On the surface Friday’s jobs report from the Bureau of Labor Statistics (BLS) wasn't so bad: 169,000 jobs were created in August and the unemployment rate dropped slightly, once again, to 7.3 percent. This was slightly below expectations (180,000) but about in line with the average monthly gains over the past year.
But — and it’s a big but — not everyone is participating, and some of those numbers aren’t real. Temp jobs jumped to new highs, rising in excess of four times more quickly than jobs in the general economy. Employment in auto manufacturing rose nicely, continuing to outpace the economy in general. The oil and gas business is booming, and employment there continues to accelerate. Construction was flat for the month but has grown at twice the national rate over the last 12 months, creating nearly 650 new jobs every day.
Those with college degrees are faring better, too. While college graduates represent less than 40 percent of those aged 25 and over, they captured nearly three out of four new jobs gained in that group. So, here’s the good news: Temp help, oil and gas, auto manufacturing, and construction are all adding jobs much more quickly than the economy in general. And college grads are enjoying most of them.
The bad news is that the rest of the economy is stagnant with little likelihood of improvement anywhere on the horizon. According to Michael Strain, resident scholar at the American Enterprise Institute, at the rate the economy is creating jobs over the last three months (BLS numbers for June and July were revised significantly lower than originally reported), the jobs “gap” created by the Great Recession won’t be closed until the year 2025 — 12 years from now.
The unemployment rate is distorted as well, since it measures only those “actively” in the work force, which number has been declining. As Strain expressed it: “A labor force that shrinks in size along with a drop in the number of employed workers is nothing to celebrate.”
Buried in the BLS report were some other unnerving numbers. Those 16 and over who, for whatever reason, have decided not to seek employment, now exceed 90 million people for the first time in history. Worse, when compared to those not participating in January 2009 when President Obama took office — 80,507,000 — it's evident that nearly 10 million workers have decided to “opt out” of the workforce since his inauguration.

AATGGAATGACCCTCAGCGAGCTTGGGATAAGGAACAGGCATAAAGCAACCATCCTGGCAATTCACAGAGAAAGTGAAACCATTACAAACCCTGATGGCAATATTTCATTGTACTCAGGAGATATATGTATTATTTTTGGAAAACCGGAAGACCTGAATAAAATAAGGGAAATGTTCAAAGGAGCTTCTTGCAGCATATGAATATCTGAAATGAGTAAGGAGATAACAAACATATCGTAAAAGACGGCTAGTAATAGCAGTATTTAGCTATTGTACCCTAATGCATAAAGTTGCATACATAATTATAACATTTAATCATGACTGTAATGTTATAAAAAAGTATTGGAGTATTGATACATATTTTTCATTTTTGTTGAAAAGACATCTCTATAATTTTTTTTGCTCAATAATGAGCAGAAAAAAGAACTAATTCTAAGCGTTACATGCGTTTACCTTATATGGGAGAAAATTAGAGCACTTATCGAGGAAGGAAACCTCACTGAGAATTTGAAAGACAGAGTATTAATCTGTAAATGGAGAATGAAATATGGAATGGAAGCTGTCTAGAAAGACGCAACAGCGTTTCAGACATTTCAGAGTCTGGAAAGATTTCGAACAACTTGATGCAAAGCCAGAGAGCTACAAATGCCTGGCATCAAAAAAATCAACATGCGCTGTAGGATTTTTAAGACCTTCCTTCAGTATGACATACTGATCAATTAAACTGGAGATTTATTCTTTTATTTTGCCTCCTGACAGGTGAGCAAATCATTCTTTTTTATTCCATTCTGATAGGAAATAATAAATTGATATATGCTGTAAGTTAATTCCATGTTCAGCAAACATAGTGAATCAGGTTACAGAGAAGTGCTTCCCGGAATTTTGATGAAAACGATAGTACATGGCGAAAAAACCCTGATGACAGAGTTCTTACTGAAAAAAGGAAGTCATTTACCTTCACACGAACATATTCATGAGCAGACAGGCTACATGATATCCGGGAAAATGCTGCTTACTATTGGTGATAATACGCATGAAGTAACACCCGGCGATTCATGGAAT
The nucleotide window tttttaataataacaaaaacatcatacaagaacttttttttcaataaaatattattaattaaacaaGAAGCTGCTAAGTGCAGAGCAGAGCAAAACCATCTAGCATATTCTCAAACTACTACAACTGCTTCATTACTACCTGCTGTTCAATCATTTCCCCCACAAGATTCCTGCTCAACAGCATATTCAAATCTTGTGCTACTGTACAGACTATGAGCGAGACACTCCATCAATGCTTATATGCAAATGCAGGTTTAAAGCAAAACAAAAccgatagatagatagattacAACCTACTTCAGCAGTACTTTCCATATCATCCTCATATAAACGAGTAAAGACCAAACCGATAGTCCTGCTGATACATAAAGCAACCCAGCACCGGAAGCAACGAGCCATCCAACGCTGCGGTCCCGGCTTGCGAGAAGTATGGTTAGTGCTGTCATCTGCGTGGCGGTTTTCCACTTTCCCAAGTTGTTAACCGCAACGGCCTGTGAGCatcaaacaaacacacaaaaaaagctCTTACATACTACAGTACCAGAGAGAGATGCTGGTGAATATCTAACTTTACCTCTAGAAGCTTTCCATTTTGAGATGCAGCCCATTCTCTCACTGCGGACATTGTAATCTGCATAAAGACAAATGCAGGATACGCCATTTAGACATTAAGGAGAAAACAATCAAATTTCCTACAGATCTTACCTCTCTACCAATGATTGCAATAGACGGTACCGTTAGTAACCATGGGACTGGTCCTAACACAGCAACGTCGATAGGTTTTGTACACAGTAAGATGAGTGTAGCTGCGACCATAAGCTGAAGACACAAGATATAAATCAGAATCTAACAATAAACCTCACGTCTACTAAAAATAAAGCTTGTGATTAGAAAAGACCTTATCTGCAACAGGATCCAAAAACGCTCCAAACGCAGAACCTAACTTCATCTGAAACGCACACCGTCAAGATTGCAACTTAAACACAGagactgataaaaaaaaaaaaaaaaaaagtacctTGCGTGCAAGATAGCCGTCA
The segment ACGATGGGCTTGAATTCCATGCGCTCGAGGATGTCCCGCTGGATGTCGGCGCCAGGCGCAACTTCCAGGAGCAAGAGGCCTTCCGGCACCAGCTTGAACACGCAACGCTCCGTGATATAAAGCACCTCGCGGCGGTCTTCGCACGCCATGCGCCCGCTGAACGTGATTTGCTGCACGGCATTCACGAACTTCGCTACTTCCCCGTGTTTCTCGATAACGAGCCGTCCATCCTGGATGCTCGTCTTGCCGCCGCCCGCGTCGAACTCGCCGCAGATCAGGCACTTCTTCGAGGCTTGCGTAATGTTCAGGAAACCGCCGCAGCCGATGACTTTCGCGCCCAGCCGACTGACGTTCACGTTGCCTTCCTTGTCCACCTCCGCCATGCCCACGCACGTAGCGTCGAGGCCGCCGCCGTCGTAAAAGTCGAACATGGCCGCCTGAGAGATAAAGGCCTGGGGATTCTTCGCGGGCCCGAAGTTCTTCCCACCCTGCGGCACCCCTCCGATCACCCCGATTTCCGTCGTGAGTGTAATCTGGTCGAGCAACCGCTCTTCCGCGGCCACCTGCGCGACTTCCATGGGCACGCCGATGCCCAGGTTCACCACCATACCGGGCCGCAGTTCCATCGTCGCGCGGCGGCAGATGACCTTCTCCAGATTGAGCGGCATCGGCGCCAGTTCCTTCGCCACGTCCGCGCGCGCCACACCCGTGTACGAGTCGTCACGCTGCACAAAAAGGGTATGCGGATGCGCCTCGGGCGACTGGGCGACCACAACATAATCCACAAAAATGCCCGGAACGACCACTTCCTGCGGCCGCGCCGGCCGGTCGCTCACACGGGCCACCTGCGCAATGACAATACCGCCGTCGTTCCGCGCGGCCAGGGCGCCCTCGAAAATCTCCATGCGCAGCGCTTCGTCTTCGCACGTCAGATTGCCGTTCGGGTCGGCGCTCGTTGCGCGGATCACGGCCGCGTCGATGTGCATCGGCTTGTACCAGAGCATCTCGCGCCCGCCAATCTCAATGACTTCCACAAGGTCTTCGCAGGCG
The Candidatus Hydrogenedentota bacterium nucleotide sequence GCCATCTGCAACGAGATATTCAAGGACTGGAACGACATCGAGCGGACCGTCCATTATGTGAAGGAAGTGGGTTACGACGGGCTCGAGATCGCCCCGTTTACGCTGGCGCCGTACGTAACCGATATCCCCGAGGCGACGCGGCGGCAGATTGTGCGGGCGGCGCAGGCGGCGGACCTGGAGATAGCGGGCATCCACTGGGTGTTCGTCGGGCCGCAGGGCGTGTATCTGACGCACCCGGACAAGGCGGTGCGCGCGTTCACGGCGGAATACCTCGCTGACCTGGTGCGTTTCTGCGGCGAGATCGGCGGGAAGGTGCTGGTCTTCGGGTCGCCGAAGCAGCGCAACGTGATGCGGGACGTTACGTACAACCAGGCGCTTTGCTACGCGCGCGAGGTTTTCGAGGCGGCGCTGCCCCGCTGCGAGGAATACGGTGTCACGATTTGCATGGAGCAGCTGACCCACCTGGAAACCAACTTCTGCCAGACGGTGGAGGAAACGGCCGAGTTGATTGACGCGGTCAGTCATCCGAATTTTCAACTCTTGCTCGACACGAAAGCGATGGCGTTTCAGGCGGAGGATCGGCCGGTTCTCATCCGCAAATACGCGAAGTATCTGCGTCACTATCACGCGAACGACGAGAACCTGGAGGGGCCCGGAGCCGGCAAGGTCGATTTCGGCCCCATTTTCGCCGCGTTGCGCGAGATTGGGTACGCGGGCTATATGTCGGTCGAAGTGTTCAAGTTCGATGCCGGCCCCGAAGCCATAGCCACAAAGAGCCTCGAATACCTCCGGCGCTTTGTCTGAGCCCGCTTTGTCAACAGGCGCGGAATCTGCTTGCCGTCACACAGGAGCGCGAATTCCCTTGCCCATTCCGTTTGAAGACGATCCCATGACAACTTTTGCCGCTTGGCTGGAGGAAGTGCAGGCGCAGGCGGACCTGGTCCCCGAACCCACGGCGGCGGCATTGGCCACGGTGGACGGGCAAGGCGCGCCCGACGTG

Economist James Pethokoukis of the American Enterprise Institute noted that the labor force participation rate fell to a 35-year low: “If it were still at 2009 levels, the unemployment rate would be 10.8%.” This is a far cry from the White House estimate in 2009 that the proposed stimulus would bring unemployment down to five percent — by last June!
Mish Shedlock, writing at his Global Economic Analysis blog, defines unemployment differently from the BLS and consequently comes up with a much higher (and he thinks more realistic) measurement of unemployment: “You are unemployed if you want a job and do not have one.” Using that definition Shedlock then looked at just the age 25-54 cohort (to eliminate the Baby Boomer retirement anomaly) and concluded, with Pethokoukis, that the real unemployment number is closer to 11 percent.
What the BLS report does show conclusively, putting aside the matter of definitions and distortions and fudging (these are, after all, government numbers developed by government employees for government purposes), the economy is still sick abed, more than five years after the start of the Great Recession, with little to convince analysts that anything is likely to improve in the near future.
A chart that Shedlock provided here matches the growth in bank lending with sales on a per capita basis. This is pure capitalism at work, in chart form: It takes capital to develop a business that then generates products and services which it (hopefully) sells to its customers. First comes capital, then comes sales. What does Shedlock’s chart (provided by the St. Louis Federal Reserve Bank) show? Both lines are headed down, back to where they were a year ago. Confirms Shedlock: “It seems rather unlikely that private economic activity is poised to accelerate under these conditions.”